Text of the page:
A lot of people on earth would think that the nature of truth to necessarily be rough, its face to be thorny and its voice - crude. They would’ve been accustomed to needlessly emphasize everything they say in a heated and compulsive tone. Such discourses of truth impart more fury than truth itself. Isn’t there a difference between saying “Water is warm” and “Water is burning hot”? Perceiving this difference is an exclusive aspect of disclosing the truth. It’s a practice of some people to disclose truth by adding colours to it. A few others’ practice would be to disclose it by lightening it. Expressing the subject without either adding or taking away its colours is a practice of yet others. There's an appropriate place for each of these ways in worldly affairs. Where then does this propriety lie? That kind of talk which aids pleasantness and minimizes hostility is an appropriate one.
तत्सत्यमिति धारण ||
Therefore, (our) utterance and conduct - both should lead to favourable results. Raising our voices may be required at times to achieve this; it might demand the use of strong words from us. In other situations, we may have to soften our voices; tone it down a bit. However, our voices are, whatever it maybe about, it’s important that it transmits pleasantness and that it bears an effect on the listener. Which means the way we express should consider the listener too and not just the speaker.
A talk must be accessible to both the parties. Our forefathers had realized it quite well.
आश्चर्यो वक्ता कुशलोऽस्य श्रोता
वक्ता श्रोता च दुर्लभः||
Also, all of our words must hold truth in them; and they have to be in accordance with worthiness and the mindset of the listener. This is the enigma of ‘tact’
It’s my belief that Puttanna Shetty followed this philosophy.
This was his vow.
It’s is an arduous pledge. We are upset if our coffee has cooled down a bit and infuriated if it’s just a bit warmer than it should be. Temperament of our mind isn’t in our control.
Puttanna had somehow gained control in speech. This same attribute has been praised in Bhagavad-gītā as:
वाङ्मयं तप उच्यते ||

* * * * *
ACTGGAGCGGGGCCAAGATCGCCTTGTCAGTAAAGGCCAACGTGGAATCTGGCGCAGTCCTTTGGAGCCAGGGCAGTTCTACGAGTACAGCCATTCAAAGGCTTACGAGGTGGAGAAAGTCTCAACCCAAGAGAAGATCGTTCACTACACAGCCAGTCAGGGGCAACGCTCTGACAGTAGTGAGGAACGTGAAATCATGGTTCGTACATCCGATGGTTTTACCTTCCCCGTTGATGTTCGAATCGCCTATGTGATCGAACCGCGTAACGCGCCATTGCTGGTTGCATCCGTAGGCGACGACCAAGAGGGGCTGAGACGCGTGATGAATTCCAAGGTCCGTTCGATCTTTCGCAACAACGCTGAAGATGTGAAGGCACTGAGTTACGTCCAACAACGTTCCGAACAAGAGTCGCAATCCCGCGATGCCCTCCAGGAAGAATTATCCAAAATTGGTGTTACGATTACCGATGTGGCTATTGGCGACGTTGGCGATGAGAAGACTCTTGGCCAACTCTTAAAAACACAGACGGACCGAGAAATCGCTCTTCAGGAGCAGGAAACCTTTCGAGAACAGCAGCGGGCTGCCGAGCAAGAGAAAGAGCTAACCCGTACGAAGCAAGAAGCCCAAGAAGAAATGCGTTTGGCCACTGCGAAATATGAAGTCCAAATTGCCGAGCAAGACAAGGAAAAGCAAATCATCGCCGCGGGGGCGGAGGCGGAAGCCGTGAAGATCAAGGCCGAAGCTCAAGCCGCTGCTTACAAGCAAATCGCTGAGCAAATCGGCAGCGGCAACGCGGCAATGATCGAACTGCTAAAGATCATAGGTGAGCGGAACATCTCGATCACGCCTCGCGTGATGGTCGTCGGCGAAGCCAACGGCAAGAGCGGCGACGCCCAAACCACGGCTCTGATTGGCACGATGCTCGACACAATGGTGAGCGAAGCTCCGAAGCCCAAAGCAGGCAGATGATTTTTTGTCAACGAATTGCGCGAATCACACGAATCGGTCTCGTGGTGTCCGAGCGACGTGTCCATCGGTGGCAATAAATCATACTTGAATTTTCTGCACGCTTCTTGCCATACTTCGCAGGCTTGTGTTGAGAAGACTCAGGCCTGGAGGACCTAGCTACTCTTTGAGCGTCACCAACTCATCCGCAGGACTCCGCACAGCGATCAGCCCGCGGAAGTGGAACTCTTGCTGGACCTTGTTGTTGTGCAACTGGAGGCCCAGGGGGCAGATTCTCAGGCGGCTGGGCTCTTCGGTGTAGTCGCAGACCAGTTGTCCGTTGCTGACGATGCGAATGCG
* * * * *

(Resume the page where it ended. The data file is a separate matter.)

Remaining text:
Puttanna Shetty occupied a senior position and was an influential person, therefore there were a lot of people who came to see him for solicitation; no one can say all their requests were always genuine. Most of their requests were usually the ones that could not be fulfilled. What kind of approach should Puttanna have taken in matters where requests were unfulfillable? What would be the impact on solicitor if he (directly) said “Your request is unreasonable”? What would the effect be had he said “I shall ensure that it happens”? Speaking the truth would dishearten the solicitor and lying goes against inner instincts.
Puttanna got caught in such situations and endured them each day. “Alright, let’s see” he would say ; “I’ll give it a thought,” he said sometimes ; “ I’ll check it out with him” he often told - Though he certainly but suggestively pointed out to the solicitors that their requests were unreasonable, they often remained oblivious to his remarks. It's not a big deal to tell them right on their face. But it would be easy if the solicitor can understand his suggestive reply and comply with the fact that their demands are irrational. If even after this they don’t recognize it, they’ll only have to be gently consoled and seen off.
It’s because of these kinds of unreasonable solicitors - who don’t think along rational lines - that there’s an infamy that Puttanna is a man of niceties and pleasantries but doesn’t get things done. But the reality is, he never has talked out of disrespect to anyone under any circumstances. He never made false promises.
This is the second part of the five-part English translation of Sixth essay in D V Gundappa’s magnum-opus Jnapakachitrashaale (Volume 6) – Halavu Saarvajanikaru. Edited by G S Raghavendra.